Financial Impacts of COVID-19

By Melissa Meisel, Associate Editor | 05.25.20

How will it impact the household and personal care industry? A Mintel expert weighs in on the pandemic and business.

What’s worse than the Great Recession? Maybe this one. The factors leading to the 2007-2009 meltdown, its duration and lasting impact on consumers are (and will be) very different. Market research firm Mintel recently released new research analyzing the current economic environment compared to that of the Great Recession, including insight on the economic indicators that will play a role in predicting consumer spending in the months and years ahead.
Mintel research spanning the 2007-09 recession and the years beyond suggests there are four economic indicators that play an especially important role in predicting consumer spending patterns—unemployment, confidence, income and savings rates. 
From an economic standpoint, recovery is contingent on COVID-19 containment. Prevailing expectations indicate this will take place in May or June 2020. Consumer confidence will lag by a couple of months leading to a sharp contraction in Q2 2020, spilling into Q3, and potentially into Q4.
Senior Household Care Analyst Rebecca Cullen of Mintel chatted with Happi about how these financial specifics will impact the household and personal care industry.

Happi: How has COVID-19 impacted the household and personal care industry?
RC: In immediate response to the COVID-19 outbreak, Mintel research shows that cleaning habits have already changed. Americans are adopting a triage mindset to decide what to clean and when in an effort to reduce the risk of bringing the virus into the home and compromising the health and safety of their safe haven. This elevated the status of household cleaning products, which now became a part of consumers’survival strategy.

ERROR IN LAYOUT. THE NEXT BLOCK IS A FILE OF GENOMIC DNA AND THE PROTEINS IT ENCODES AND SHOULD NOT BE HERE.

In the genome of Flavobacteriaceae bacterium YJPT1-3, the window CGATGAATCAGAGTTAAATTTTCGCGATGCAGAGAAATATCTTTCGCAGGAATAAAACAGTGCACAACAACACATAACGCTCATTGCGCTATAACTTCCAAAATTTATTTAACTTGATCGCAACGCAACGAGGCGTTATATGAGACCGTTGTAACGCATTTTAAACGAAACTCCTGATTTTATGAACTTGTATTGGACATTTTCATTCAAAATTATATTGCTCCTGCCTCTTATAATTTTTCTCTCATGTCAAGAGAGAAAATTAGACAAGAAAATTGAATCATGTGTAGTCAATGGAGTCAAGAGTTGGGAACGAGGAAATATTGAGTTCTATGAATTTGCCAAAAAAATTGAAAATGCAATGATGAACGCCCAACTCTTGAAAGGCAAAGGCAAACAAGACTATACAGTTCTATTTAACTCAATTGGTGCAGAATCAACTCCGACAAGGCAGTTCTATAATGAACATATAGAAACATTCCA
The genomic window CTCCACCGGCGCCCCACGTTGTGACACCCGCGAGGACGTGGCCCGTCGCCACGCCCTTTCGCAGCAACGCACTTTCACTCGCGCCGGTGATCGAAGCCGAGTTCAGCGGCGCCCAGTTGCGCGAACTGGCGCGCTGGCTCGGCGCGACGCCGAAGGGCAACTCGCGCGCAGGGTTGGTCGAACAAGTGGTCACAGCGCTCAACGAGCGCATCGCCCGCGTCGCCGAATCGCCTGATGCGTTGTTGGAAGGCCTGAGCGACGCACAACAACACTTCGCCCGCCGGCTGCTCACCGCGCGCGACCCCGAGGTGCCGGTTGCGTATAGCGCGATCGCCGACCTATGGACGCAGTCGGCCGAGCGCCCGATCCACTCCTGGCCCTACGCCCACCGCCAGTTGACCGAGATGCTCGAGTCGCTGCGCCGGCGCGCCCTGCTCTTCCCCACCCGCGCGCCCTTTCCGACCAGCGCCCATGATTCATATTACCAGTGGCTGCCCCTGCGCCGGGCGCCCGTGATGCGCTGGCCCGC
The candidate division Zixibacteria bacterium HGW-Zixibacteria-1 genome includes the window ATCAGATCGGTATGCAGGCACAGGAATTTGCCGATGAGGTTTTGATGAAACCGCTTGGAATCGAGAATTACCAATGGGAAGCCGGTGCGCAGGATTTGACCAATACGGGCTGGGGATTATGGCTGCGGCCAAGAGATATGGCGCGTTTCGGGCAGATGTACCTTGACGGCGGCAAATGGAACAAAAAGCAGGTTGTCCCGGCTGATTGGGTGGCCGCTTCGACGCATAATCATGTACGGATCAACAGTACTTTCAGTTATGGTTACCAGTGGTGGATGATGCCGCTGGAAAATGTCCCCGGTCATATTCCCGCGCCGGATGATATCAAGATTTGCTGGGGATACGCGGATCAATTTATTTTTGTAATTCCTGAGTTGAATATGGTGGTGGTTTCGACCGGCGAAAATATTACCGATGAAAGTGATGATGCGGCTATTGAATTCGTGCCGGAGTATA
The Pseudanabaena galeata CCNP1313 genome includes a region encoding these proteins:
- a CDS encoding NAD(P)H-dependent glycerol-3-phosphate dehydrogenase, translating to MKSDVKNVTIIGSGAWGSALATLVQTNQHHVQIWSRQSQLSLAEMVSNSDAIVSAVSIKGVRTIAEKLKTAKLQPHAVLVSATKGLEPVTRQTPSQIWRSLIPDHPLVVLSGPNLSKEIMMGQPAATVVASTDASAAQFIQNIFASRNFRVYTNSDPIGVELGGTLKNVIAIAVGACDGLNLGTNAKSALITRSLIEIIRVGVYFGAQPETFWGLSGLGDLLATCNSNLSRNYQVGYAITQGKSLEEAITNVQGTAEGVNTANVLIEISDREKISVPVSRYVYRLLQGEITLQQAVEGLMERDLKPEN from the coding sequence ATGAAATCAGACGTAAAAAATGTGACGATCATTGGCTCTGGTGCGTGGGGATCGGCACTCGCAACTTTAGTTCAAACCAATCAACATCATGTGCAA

Disinfectants, household cleaners and hand sanitizers have become high-demand items in retail outlets and online, driven by this closer attention to personal and household hygiene amid concerns about the coronavirus. In the short term, natural interests are taking a backseat as consumers prioritize disinfection and germ killing to protect their health and the health of the home; however, as concerns about the pandemic ease and consumers fall back into “normal”routines, value, safety and health will move back as top priorities. While sales may reflect a short-term uptick in paper products, as these products are typically used at a consistent pace; therefore, those who stocked up won't need to replace for a while. Medium to longer term, the category will balance itself out. Disinfectants and household cleaners, on the other hand, will have sustained demand and will be used more frequently, having a positive longer-term impact on the category. 
Within the personal care industry, the initial impact of the COVID-19 outbreak saw consumers take a “protect and prepare”approach, focusing on primarily health and hygiene, and therefore having the biggest impact on preventative personal care categories such as hand sanitizer and soap. This was fueled by good personal hygiene being widely publicized as the strongest defense against the virus. In the short-term, as Americans remain quarantined in their homes and until the virus is under control, consumers will continue to be hyper-vigilant of their hygiene sustaining demand for hand sanitizer and soap. 
While striving to stick to regular routines during lockdown, some elements of consumers’personal care routines may slide a bit, especially those that relate to certain aspects of personal care (or beauty) habits, such as using deodorant, shaving or washing/styling hair. As the majority of Americans shelter-in-place and limit their interactions outside of the home, hair washing and styling has become less of a priority, leading to even less frequent washing and longer purchase cycles than pre-COVID-19.